I recently had an interesting e-mail discussion with one of my customers, Matt S. You can read excerpts below (emphasis added by me).
Matt signed up for my free chess tactics e-mail newsletter, and tried out the sample of 25 chess problems that I include when you sign up. Matt wrote to me
Nice work, I tried the sample database this morning, odd… I am over 1600 at Chess.com in Tactics, but got 9 out of 10 wrong in your sample database..
I’m now officially intrigued.
I think I’ll give your product a whirl tonight.
I wrote back:
I like to do problems on chess.com too. My main problem with their problems is that a lot of them are a little too “perfect”, and composed.
So it is easy to get in the habit of getting good at solving their problems – for example sacrifice the queen for mate, but these are not really transferable skills to “the real world”.
They do have some problems from real games, and you can normally tell the difference after a while.
Also the ratings on chess.com are based off of the time it takes you to solve. So you get a “bonus” if you solve it fast, which may or may not always be good, if you are just guessing at the answers trying to inflate the rating.
Overall though I do like the chess.com tactics, and I use them myself sometimes. Their iPhone app is cool too.
So that is probably the main way that my problems are different. A lot of games between amateurs end up with “messy” positions – uneven material, questionable and dubious openings, etc.
I have noticed too that a lot of books and sites are just copying the same problems over and over.
So you might be good at solving a problem, but it is really because you already saw the exact same problem before!
I try to have all original problems.
Thanks again for your note!
Matt responded with a real eye opener and cautionary tale:
The really sad part of all of this? I’ve done over 10,000 Chess.com Tactics, and while I’m great at finding smothered mates and crazy queen sacrifices my Chess hasn’t improved that much..
Imagine if I’d done 10,000 of your Chess Tactics over the last year and a half..
Yeah, I kind of noticed that A LOT of tactics collections have way too many “cool” problems like you mentioned -
- smothered mates
- under promotions
- queen sacrifices
These are great, but in reality don’t happen that often.
Then people see my tactics problems from real games and then complain because they are kind of boring in comparison (which is true).
I think it is good to have a balance, so I don’t think your time was wasted, but I am trying to fill a niche that I think the chess world is missing (real tactics from real games).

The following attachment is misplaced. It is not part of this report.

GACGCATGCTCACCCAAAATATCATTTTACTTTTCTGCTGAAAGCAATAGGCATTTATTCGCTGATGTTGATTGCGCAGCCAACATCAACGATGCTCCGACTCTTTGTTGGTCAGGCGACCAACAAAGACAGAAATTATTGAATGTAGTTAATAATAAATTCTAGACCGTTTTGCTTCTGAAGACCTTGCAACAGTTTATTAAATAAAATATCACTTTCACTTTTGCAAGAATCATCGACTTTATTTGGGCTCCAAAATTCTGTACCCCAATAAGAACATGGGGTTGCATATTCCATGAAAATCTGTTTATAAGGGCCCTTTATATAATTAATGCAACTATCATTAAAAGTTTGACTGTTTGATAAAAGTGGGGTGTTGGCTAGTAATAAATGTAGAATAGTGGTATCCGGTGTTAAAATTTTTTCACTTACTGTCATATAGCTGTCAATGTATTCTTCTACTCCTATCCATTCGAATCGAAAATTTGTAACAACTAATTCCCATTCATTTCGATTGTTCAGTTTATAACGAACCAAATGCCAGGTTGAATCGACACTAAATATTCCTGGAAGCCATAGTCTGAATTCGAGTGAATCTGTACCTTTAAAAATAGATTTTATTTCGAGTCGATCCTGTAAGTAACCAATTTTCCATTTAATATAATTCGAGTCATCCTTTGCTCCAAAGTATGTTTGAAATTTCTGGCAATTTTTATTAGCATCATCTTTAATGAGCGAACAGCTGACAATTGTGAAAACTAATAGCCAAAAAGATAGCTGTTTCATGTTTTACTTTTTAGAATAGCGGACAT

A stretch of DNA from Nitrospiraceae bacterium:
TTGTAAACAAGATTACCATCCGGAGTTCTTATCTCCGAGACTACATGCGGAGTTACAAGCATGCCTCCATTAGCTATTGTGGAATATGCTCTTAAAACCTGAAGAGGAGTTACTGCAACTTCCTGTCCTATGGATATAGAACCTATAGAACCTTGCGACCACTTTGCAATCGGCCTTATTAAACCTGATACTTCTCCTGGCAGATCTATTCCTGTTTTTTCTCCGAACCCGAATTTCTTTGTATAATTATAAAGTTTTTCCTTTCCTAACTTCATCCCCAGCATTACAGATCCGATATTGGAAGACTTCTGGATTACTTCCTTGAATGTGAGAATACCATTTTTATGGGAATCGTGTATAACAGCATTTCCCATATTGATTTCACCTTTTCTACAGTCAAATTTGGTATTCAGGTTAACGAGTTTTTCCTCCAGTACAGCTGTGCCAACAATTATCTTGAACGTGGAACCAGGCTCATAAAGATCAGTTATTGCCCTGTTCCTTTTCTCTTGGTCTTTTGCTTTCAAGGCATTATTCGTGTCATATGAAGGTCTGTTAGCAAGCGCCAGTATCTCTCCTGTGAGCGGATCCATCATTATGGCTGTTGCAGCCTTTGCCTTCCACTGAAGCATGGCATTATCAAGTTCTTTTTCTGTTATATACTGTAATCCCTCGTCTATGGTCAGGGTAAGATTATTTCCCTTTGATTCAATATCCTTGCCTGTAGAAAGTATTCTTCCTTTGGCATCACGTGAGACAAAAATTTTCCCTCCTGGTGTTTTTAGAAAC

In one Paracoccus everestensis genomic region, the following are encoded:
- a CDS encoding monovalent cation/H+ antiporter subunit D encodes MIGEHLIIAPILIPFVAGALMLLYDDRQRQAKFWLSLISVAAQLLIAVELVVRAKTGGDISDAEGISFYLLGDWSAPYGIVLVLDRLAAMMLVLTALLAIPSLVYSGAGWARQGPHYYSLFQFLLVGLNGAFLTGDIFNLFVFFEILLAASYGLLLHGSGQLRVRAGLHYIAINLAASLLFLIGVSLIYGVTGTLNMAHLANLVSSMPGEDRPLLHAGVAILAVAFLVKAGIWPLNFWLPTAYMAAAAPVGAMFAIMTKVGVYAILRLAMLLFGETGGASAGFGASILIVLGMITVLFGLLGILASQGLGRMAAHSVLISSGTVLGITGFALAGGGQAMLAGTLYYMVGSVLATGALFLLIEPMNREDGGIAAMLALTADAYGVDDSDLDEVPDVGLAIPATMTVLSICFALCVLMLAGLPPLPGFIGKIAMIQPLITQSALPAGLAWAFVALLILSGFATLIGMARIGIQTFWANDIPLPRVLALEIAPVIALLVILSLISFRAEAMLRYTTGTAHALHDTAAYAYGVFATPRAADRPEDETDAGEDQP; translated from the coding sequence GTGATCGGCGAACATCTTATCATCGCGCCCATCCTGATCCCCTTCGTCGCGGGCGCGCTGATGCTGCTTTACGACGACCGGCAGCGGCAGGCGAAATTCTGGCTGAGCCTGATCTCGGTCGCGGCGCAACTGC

I am constantly working on improving the database, and tactics that are included. There are a lot of problems in the database, but also quite a lot in the newsletters and eBook that I include. The newsletters and eBook have a lot more of the “cool” and “beautiful” type problems, and the database has a lot of the “ugly” tactics that are happening in real life all the time – pawn forks, hanging or under defended pieces, missed back rank mates, etc.
Matt asked me a little more about the database and I responded:
There are 10,001 games in the chessbase database, and each has at least one tactics problem in them. There is also a PDF eBook with about 240 problems in them, which is basically from the “Tactics Time” column I have written the past 8 years or so for the Colorado Chess Informant magazine. There are also 160+ newsletters on there each with a tactic in them as well.
The updates are all free for life I am on version 2.0 right now. I am constantly gathering new games, and doing analysis on them. People give me suggestions and feedback too which helps (like the idea for the User’s Guide came from a customer suggestion).
And if you don’t like it for any reason there is a no hassle 100% money back guarantee as well, so no risk (and you can keep all the stuff as my gift for trying it)
Matt checked it out, and reported back “Nice work Tim.” and that working through the problems was a “humbling experience”.
So remember, just like you don’t want to spend too much time reading Playboy magazine, you don’t want to spend too much time on unrealistic chess problems